Jenkins’ seminal and thought-provoking work (2003) contains a historical review of the growth of theoretical ideas about what she called English as a Lingua Franca (ELF). She critically outlined the development of models by Strevens, Kachru, McArthur and, in particular, Modiano. Modiano broke completely with Kachru’s historical and geographical concerns and suggested a ‘centripetal’ model, with ‘mutual comprehensibility’ among speakers of English, both native and non-native, as the core principle. He enhanced this model a short while later (Modiano, 1999) to include both mutual comprehensibility of phonology and core features of grammar and syntax and lexis, and gave his core language the name ‘English as an International Language’ (EIL). Surprisingly, Jenkins makes a criticism of Modiano at this point in her work, which is both incorrect and redolent of the ideological prejudice that characterises much of her subsequent writing. She accuses him of implying that all native speakers are ‘competent’ users of English, which he clearly does not, identifying instead that native-speaker features peculiar to their own speech communities (whether in Indian localities or in working-class Glasgow – my parenthesis) may often render those communities incomprehensible within the ‘core’. This is an error, and one which I think is compounded by the fact that some of her later writings seem to be founded on this wilful misinterpretation.
Modiano unpacked an important issue. And in a similar vein, a rational model of the variety of Englishes spoken has been put forward by Emmerson (2005). To get away from the value-laden idea of native and non-native speakers of English, Rampton (1990) first expounded the notion of ‘expert users’ and ‘non-expert users’. Emmerson (ibid), pursuing a different but related theme, has suggested, like Modiano, that ‘mutual intelligibility’ is the key to any model of speaker differences, and he is clearer than Modiano about how this mutual intelligibility works. As is shown in Figure 1, his Inner Circle, of Fully Intelligible International English, now represents (i) non-native speakers with a very good level of English, and (ii) native speakers who can speak quite slowly, with standard pronunciation and grammar, and who can grade (i.e. simplify) their language’ (Emmerson, ibid). His Middle Circle, of Reasonably Intelligible International English, represents (i) non-native speakers with a fair level of English, and (ii) native speakers who speak without a strong accent and who have some idea about minimising their idiomaticity. His Outer Circle, of Barely (my word – Emmerson says ‘partially’) Intelligible International English, will either represent non-native speakers with a low level of English, or native speakers who speak with high levels of idiomaticity, or native speakers who speak with high levels of local dialectal variation, often called ‘basilect’ (e.g. Cornish dialect in the UK, Singlish in Singapore), or native speakers who speak with a strong accent (whether Glaswegian, Texan, Indian, or Nigerian), or native speakers who speak too fast. We will call these groups “naïve native speakers”.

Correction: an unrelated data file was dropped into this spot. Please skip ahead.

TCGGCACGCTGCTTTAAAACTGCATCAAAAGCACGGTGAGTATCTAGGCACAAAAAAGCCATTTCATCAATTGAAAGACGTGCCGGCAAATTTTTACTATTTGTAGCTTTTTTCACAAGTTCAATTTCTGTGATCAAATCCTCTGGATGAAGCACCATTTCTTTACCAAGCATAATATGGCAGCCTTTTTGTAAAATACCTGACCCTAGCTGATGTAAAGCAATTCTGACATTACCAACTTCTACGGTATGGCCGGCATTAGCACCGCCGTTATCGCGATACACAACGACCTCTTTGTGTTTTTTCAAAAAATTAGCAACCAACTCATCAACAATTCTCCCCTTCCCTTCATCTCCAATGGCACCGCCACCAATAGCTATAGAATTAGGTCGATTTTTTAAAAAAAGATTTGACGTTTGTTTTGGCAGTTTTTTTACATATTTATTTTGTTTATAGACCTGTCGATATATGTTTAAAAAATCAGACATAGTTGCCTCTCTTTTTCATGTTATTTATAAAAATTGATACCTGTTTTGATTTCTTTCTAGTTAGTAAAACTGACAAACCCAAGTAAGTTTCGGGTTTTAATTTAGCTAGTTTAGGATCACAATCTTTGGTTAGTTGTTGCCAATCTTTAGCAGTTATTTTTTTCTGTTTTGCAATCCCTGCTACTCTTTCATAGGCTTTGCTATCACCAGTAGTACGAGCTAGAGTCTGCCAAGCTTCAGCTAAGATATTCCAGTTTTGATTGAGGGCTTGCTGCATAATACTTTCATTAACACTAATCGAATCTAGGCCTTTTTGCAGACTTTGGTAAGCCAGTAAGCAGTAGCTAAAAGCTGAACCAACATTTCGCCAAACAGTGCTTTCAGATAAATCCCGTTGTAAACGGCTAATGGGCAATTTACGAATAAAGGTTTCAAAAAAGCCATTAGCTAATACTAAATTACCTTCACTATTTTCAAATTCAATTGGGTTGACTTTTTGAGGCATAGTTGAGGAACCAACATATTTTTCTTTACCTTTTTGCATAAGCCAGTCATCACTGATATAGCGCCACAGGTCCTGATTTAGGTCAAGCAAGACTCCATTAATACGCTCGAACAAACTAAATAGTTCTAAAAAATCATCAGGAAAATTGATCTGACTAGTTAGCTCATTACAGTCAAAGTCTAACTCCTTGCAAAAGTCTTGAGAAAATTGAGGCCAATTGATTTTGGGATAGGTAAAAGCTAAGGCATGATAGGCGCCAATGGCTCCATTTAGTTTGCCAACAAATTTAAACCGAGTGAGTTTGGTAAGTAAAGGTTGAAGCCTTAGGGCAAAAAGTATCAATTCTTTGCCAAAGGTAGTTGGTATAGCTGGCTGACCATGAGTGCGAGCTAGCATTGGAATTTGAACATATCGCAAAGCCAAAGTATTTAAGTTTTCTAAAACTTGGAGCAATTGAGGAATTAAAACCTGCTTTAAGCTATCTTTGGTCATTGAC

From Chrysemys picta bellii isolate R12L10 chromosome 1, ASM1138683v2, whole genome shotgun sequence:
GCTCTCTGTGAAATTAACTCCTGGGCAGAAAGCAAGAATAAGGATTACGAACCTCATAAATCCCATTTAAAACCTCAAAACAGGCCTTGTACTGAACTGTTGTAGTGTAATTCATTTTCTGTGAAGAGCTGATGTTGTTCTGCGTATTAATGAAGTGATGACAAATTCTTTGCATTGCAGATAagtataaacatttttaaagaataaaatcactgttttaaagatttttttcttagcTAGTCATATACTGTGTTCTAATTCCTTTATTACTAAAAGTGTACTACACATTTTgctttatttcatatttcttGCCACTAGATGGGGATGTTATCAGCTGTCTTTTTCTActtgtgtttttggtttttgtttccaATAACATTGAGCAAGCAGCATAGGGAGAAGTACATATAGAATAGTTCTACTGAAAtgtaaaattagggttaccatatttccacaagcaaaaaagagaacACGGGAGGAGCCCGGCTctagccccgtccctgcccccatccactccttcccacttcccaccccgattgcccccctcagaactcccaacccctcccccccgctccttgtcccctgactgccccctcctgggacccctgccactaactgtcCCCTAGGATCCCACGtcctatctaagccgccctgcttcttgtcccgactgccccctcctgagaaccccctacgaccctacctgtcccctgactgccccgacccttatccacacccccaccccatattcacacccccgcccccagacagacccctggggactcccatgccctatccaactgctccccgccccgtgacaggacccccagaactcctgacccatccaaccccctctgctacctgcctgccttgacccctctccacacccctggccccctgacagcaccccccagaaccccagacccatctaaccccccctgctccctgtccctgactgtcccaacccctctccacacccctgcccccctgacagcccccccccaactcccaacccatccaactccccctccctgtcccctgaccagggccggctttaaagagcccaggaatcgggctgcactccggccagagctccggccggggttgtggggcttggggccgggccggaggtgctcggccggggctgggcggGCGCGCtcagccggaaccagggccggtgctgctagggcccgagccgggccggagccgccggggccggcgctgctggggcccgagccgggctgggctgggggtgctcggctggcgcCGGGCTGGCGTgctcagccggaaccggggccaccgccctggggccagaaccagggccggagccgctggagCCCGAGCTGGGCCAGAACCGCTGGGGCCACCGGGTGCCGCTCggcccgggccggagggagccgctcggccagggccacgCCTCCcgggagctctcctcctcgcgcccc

Kachru’s model, as has been said, is driven by historical and geographical perspectives. From this point of view alone, it has surely nothing to offer the professional discussion of English Language Teaching in the present day. Yet it is used as the jumping-off-point, the sine qua non, for almost all discussion of both International English and English as a Lingua Franca. The implications of Modiano’s and Emmerson’s models, both much more pedagogically relevant than Kachru’s, are (i) that many Native Speakers who would automatically be relegated to Kachru’s (second) Outer Circle (e.g. Singapore), would now, if they speak ‘intelligibly’ under Emmerson’s criteria, be included in Emmerson’s Inner Circle, (ii) that native and non-native speakers are not separated by type, and that mutual intelligibility can include both groups if they meet the criteria, (iii) a large number of native speakers will be included in the Barely Intelligible ‘outer circle’ (a fact also implied by Modiano), because, as naïve language users, they are simply incapable of knowing what kind of problems their international interlocutors have when they speak English, and are therefore incapable of knowing how to make themselves understood in International English contexts. Indeed, many of our business English students at IH complain that the only members of their international management teams that cannot be understood are the British managers, who speak without self-awareness, at speed, with high idiomaticity, and with slovenly pronunciation, and (iv) many non-native speakers speaking only to other non-native speakers – this is Jenkins’ English as a Lingua Franca (ELF) – will be in the Middle Circle, not, as in Kachru, the Expanding Circle.